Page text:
Anyway, a Jonah is somebody you don't want on your boat, or babysitting your 401K. A Jonah is cursed, and he drags his curse around with him, rubbing it off on unsuspecting victims who are drowned because God is actually trying to punch the ticket of the guy in next stateroom. And a "shlimazel"  is just like a Jonah, except that God is not involved. Thus I think of the very late Robert Lincoln as a "shlimazel". Allow me to explain.
On the day President Abraham Lincoln died, his eldest son, the late Robert Todd Lincoln, (above), called Bob by his father,  had just gotten back from the Confederate surrender at Appomattox Court House. He was late, of course, and when his parents invited Bob to go to the theater with them, Bob begged off and stayed home. He went to bed early and had to be awakened when word arrived that his father had been shot. He made it to the bedside before his father died, but then Bob had to share his private grief with the grief of millions of strangers. And maybe that was what infected Bob, and turned him into a "shlimazel"..
As the son of Abraham, it was inevitable that Bob Lincoln would be drawn into Republican politics, but he resisted as long as he could - late again. He never stood for election, and when President Rutherford B. Hayes offered him the post of Assistant Secretary of State, Bob said “No, thanks”. But, finally in 1881, he accepted the position as Secretary of War under President James Garfield. That job lasted barely six months, because that was only as long as his new boss lasted.
Just after nine on Saturday morning, 2 July, 1881, at the very beginning of another disgusting hot, humid Washington three day holiday weekend, Bob Lincoln was pacing around the central waiting room of the Gothic eyesore that was the Potomac and Baltimore railroad station (above), at the corner of Constitution Avenue and 6th street. The late Bob Lincoln was early this morning, I guess because he himself wasn't going anywhere. He was there to log-in a little suck-up time with his boss, President James Garfield, who was about to leave for a two week vacation on the 9:15 train to Baltimore.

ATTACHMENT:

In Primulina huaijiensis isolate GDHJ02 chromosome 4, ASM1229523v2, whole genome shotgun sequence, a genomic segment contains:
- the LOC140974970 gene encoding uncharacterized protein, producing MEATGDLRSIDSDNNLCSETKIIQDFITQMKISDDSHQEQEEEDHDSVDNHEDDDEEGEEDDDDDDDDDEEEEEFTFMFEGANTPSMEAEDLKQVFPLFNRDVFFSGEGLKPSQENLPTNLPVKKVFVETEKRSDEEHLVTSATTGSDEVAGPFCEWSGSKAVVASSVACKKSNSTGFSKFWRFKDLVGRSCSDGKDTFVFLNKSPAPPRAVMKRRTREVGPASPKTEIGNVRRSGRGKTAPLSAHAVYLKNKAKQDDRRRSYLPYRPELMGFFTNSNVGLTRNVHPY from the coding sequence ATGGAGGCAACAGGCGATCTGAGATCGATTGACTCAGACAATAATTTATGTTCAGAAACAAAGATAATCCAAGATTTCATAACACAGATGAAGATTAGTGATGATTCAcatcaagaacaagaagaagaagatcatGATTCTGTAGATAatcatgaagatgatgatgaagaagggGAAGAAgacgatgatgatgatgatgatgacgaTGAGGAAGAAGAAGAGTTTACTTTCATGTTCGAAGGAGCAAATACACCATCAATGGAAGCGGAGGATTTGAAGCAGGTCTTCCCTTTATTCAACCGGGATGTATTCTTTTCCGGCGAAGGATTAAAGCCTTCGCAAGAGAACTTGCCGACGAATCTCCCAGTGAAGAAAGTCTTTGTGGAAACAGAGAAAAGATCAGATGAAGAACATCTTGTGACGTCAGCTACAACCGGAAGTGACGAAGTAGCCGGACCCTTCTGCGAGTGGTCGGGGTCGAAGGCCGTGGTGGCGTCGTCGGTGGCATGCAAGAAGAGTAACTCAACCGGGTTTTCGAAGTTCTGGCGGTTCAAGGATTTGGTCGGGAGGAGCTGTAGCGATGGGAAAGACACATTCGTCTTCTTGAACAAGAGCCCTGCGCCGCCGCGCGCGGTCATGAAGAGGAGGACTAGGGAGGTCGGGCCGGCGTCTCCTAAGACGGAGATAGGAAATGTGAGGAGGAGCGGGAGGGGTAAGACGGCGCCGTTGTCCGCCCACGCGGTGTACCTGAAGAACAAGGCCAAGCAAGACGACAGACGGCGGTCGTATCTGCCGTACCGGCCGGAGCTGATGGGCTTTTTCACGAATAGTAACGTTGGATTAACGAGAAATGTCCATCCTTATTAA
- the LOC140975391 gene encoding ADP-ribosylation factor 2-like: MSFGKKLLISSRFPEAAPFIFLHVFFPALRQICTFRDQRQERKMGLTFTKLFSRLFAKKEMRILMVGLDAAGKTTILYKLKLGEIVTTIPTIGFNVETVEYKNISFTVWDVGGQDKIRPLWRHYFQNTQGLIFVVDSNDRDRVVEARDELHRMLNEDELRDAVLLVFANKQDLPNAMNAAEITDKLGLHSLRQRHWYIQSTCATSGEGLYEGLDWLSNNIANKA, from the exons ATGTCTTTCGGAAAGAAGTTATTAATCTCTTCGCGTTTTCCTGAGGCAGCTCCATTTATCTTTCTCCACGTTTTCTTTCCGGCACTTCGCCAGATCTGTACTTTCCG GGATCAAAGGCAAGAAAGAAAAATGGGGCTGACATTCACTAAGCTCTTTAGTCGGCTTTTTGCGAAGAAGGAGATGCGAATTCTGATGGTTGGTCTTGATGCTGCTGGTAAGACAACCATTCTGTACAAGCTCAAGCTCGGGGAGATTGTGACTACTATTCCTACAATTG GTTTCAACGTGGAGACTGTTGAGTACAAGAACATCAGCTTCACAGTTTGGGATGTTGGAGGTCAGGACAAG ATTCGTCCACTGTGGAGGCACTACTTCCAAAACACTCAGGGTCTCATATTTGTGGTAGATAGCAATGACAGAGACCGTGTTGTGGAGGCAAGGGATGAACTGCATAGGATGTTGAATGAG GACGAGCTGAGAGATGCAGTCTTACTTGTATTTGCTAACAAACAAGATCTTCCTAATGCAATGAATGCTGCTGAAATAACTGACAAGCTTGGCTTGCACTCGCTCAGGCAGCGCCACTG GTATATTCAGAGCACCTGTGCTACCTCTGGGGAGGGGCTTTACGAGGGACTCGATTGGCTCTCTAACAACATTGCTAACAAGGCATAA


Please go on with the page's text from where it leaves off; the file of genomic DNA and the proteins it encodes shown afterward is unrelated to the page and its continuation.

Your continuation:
Yes, Garfield had only been on the job for about three months, and it seemed a little quick to be taking a vacation, but he was the boss and the rules are different for bosses. So here was poor Bob, wandering around this cavernous hothouse, pathetically hoping to make some headway against his biggest rival in the cabinet, the even bigger suck up, Secretary of State James Blaine, known about town as the “monumental liar from the state of Maine”. Blaine at this very moment was walking into the station arm and arm with President Garfield. And that was when Charles Guiteau fired off two rounds of a Bulldog .44 caliber pistol right into Garfield's back.
Bob was not a cop. He did not run to the sound of the gunfire. But when he heard people shouting that the President had been shot, Bob ran toward the Constitution Avenue entrance. Once again he was late. He found Garfield lying on the floor of the “Ladies Waiting Room”. Guiteau had already given himself up, eagerly confessing to everyone and anyone within earshot. Bob and Blaine and Garfield's two sons helped the President to his feet, and escorted him up stairs, away from the lookey-loos. Here he was examined, and since the wounds did not appear to be life threatening – because he was not already dead - it was decided the President should be taken back to the White House. Bob left him there, and returned to his own weekend.
It had all the makings of an obscure footnote in history, until the doctors showed up. There were sixteen of them, and several of them shoved their dirty fingers into the President's wounds, looking for the bullets. They did not find them, but within a few days Garfield found he had a raging infection. What finished the poor schmuck off, on 19 September, 1881, was a heart attack, which is what kills you after two months of fever and diarrhea. Bob Lincoln was not at the death bed. He had already done his part.
Bob left government service after that and went back into private industry, as a lobbyist for the railroads. And it was as President of the Pullman Cars Association that he was invited to a Presidential reception at the Pan American Exposition in Buffalo, New York, on the afternoon of 6 September, 1901. Bob was late again, and as he was just running up the short steps of the Temple of Music Pavilion (above - X marks the spot), he heard two quick gun shots.